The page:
I think I got off topic. Sorry.
KT: No worries! People have compared your books to Stephen King, though yours do not feature the supernatural. How do you feel about that comparison? Do you think it's apt?
JB: Stephen King? I don't recall that one. I've heard Gillian Flynn and Liane Moriarty, because my novels - especially October Snow - mess with the reader's head. I got a couple of comments referencing Hitchcock (not sure why that would be, though), but I haven't heard a comparison to King.
Speaking of Hitchcock, I so would put your books up there with his movies, but we'd have to also include comparisons to the great classic romances of that era. Like Necessary Evil - who would you cast as Greg and Maddie? Same for Summer Shadows: who would play Robert and Julia?
KT: Hey, I'm supposed to be interviewing you, not the other way around!
Seriously, I don't mind telling you who I'd cast in my books (though once you found out who inspired Gregory Randall, you'd throw something at me), but you're the subject, so I'm turning the question back on you: if you could cast whomever you'd like to play Josie, Samantha, and Maxine, who would play them?
JB: No idea. No, actually, I think Chelsea Noble would be perfect as Jo. The others... I haven't thought about that in a long time.
(And readers: Killarney told me privately which famous Hollywood actor inspired the character of Greg Randall. I LOVE it.)
KT: What future projects can the readers expect from you?
JB: I have three novels that I hope to launch in the next two years. Meltdown is Book Three of the October Snow series. It's a straight-up murder mystery, where Jack Seever turns up dead and the main suspects are the survivors from the first two books. I'm having a ball with this one. I never wrote a murder mystery before.
Ventriloquist is a bit of a mindbender. Actually, it's a huge mindbender, deals with stalking - and what happens when the tables are turned.
None So Free will come out in 2017. It's a tearjerker, and it may be my favorite project ever.
By the way, I'll offer the handbooks After Awareness and The Alienated Mother for free on the day you post this interview, so let me know when.
Know what? I'll price my novels at 50% off, too. I'll make an event out of it.
Thanks for the chat. It was a lot of fun.
KT: You can find Jenna's website at Jenna Brooks Online, and follow her on Twitter at @shesjennab.
And now for something completely different...
So I guess you know that I have to start with the usual question: Why do you write?
Sure! But it’ll be the same answer as always.
I write because I don’t have a choice. Seriously. I’ve been in publishing since I was twelve years old and there have been times that I thought it would be interesting to do something else, but it couldn’t ever happen because at the end of the day I have stories blasting through my head and characters that won’t let me sleep.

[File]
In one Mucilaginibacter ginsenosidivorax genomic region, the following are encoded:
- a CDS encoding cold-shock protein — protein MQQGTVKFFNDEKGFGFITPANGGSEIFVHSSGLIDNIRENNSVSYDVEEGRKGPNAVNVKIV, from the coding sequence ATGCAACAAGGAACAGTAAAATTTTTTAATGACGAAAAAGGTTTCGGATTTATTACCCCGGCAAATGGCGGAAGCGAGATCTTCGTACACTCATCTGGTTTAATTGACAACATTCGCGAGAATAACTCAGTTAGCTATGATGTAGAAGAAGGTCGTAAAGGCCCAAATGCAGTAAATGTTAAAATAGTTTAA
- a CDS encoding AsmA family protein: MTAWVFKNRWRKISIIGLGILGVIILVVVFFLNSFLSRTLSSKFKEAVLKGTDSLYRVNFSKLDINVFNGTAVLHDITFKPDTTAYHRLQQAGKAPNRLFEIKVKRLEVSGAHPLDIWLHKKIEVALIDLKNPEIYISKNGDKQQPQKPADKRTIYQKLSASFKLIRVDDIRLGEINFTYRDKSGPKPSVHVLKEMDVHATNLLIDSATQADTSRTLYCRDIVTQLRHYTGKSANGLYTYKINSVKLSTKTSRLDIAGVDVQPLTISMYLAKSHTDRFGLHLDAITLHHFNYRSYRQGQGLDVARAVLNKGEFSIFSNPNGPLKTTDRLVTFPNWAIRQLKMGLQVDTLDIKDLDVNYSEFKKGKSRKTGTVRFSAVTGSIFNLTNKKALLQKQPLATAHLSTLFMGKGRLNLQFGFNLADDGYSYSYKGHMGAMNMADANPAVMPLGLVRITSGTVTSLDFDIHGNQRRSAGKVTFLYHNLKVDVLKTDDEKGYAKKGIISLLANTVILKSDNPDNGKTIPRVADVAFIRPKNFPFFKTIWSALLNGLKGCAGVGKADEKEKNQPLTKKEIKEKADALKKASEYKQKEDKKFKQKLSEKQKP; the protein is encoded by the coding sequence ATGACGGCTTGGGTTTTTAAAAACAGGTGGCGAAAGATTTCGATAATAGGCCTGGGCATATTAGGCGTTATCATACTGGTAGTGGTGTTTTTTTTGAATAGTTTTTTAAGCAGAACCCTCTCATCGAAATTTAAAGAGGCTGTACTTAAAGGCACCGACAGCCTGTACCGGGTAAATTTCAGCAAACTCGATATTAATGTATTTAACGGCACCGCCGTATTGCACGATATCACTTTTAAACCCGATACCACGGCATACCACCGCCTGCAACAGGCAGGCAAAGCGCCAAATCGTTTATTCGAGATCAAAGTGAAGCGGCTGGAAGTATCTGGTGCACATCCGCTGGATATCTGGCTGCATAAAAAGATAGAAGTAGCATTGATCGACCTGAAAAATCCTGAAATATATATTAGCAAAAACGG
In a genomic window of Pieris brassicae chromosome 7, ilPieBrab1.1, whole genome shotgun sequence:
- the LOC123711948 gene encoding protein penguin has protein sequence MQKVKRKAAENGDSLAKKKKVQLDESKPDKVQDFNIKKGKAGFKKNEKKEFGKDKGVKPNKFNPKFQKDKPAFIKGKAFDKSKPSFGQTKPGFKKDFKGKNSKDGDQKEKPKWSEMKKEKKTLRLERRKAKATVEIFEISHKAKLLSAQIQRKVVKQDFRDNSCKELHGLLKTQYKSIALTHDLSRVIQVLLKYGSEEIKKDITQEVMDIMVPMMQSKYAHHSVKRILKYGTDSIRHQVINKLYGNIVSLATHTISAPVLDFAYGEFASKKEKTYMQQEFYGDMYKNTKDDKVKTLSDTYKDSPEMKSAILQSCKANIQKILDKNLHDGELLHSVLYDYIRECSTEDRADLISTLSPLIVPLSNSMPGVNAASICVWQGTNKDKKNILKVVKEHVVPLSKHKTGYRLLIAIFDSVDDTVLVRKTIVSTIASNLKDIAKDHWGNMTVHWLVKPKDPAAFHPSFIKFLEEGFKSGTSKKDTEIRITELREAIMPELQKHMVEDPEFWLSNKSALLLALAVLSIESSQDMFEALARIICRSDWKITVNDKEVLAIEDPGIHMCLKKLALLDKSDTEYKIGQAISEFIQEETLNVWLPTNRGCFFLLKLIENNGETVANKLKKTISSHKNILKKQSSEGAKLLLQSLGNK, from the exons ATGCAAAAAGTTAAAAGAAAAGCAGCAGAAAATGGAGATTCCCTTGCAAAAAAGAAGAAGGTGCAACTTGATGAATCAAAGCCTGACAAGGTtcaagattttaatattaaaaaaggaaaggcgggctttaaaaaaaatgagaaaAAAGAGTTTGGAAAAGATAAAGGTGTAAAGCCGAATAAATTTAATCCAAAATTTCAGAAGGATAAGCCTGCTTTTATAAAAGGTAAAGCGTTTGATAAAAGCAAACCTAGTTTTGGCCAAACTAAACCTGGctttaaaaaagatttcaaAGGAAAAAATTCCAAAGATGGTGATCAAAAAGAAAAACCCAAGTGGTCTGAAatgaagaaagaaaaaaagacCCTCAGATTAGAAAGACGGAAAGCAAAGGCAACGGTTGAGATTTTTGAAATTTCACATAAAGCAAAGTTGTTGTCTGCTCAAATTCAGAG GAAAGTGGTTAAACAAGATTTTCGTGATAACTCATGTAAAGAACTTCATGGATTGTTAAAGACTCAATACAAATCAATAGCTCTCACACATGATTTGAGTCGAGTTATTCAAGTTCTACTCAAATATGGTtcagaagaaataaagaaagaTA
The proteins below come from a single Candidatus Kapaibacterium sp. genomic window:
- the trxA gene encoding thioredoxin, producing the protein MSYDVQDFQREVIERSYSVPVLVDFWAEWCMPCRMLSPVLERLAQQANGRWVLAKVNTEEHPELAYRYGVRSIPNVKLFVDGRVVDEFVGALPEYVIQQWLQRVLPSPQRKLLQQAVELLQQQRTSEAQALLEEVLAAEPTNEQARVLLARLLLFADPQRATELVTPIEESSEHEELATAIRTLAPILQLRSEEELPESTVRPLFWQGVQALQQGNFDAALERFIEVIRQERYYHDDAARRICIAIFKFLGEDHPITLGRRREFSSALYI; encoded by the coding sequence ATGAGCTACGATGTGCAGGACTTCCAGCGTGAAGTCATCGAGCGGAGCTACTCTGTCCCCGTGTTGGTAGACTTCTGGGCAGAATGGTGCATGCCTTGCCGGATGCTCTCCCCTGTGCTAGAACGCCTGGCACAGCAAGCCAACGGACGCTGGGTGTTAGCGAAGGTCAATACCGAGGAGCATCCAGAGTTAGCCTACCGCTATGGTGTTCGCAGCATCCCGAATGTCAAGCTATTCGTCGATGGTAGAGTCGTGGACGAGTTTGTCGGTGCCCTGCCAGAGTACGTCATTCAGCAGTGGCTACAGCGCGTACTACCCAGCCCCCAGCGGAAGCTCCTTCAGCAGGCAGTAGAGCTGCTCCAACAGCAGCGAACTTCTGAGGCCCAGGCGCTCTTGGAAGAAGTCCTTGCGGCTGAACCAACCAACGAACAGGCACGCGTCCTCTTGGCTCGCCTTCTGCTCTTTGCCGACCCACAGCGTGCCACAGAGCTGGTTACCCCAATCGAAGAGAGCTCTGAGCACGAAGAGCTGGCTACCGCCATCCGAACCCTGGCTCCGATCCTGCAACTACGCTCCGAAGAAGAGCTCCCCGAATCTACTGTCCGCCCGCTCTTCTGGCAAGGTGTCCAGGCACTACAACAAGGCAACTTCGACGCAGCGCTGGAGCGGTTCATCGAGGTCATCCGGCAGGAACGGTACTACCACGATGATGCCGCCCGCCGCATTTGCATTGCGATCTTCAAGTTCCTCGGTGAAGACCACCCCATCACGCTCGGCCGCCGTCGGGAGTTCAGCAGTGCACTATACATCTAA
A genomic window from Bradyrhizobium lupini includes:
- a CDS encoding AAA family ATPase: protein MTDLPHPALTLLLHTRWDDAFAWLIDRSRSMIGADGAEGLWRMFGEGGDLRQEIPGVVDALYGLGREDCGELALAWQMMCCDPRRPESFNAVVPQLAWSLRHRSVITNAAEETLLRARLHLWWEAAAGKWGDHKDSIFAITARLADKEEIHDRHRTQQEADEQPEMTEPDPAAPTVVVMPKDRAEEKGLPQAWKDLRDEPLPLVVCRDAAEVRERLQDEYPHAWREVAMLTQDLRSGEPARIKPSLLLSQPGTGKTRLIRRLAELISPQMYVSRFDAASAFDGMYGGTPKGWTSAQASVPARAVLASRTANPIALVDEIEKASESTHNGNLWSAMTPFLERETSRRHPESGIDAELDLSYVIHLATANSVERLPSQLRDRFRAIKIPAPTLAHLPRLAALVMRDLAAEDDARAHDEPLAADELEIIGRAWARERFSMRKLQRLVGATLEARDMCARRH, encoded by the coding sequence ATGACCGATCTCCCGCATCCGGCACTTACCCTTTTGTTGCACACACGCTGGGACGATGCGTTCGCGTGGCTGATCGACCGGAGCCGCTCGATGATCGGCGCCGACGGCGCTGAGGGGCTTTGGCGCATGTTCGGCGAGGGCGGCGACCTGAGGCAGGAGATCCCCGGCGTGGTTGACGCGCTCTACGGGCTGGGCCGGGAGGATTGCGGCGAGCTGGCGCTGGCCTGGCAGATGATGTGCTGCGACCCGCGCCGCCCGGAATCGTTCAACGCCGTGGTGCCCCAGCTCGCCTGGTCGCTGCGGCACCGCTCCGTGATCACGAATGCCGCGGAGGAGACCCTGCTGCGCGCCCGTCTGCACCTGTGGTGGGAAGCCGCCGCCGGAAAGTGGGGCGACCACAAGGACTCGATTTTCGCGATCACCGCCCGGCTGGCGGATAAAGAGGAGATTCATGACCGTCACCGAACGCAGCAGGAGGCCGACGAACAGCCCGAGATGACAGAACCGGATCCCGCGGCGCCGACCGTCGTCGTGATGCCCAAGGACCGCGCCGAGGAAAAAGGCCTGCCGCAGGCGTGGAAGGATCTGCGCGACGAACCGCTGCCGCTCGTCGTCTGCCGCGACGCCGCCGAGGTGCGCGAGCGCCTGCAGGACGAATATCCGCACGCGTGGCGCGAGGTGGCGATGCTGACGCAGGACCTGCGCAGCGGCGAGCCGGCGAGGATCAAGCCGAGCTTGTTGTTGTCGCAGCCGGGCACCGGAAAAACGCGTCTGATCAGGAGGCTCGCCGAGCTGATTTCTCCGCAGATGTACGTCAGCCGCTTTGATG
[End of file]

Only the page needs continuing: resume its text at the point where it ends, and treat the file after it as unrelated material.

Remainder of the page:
Now that we've gotten that out of the way, I am really interested in the reasons you wrote this particular book.
To be honest, I’m very frustrated with the lack of honesty in our culture today. We’re trained to behave a certain way, and that way curtails to pleasing and sustaining a select few while the masses suffer. No one is supposed to speak out and the prevalence, and acceptance, of silence encompasses most subjects, honestly. It drowns people.
I’m very rebellious. In my life and in my writing. And I’m uncompromisingly honest, but I can only express my own truth. I can’t speak for all the wrongs in the world, and I don’t claim to, but I can speak for the suffering of women crushed in the fists of misogyny. I’ve lived it. It’s everywhere and most of the time it’s so normal, or so subtle that women don’t even recognize it for what it is.
It was the normal, subtle things – the lies we are taught to believe and base our behavior on - that I wanted to point out. I wanted to show the undercurrent that creates a chain reaction in a woman who figures out the game and can’t take wearing the mask anymore. So she changes the rules and works it to her advantage.
It happened in my own life and I survived. In fact, I won the game.
I wanted to show how it happens, and why a woman would do a drastic thing to save her own sanity while drowning in misogyny, and the aftermath of her actions as her family, and society, reacts to her decision of destroying the silence and the status quo of what she “should have done.”
So why "Lights of Polaris"? That's an unusual title.
There is a wonderful story from Greek Mythology about Polaris, the daughter of Apollo. It’s detailed in the book, but it’s a story of love, tragedy and hope. It’s also about survival after obliteration and becoming something greater than you were. Polaris is also the North Star and the source of finding direction when you are lost, so she’s deeply symbolic in that as well.
How many of your real-life experiences are in this book?
Do I have to admit that? Uh, I really can’t because if I did the man I based Daniel on would sue me and win in court. Not all of it’s plucked straight from the pages of my own life, but I’d give it a solid ninety percent, as for Daisy’s experience. As for the rest… that was just my over-eager imagination working out subconscious issues.
You have a reputation for being "edgy". Is that a deliberate thing?
Not at all. I’ve been through a lot in my lifetime. Edgy’s just who I am, I guess. Other people say that, not me. But I get it all the time.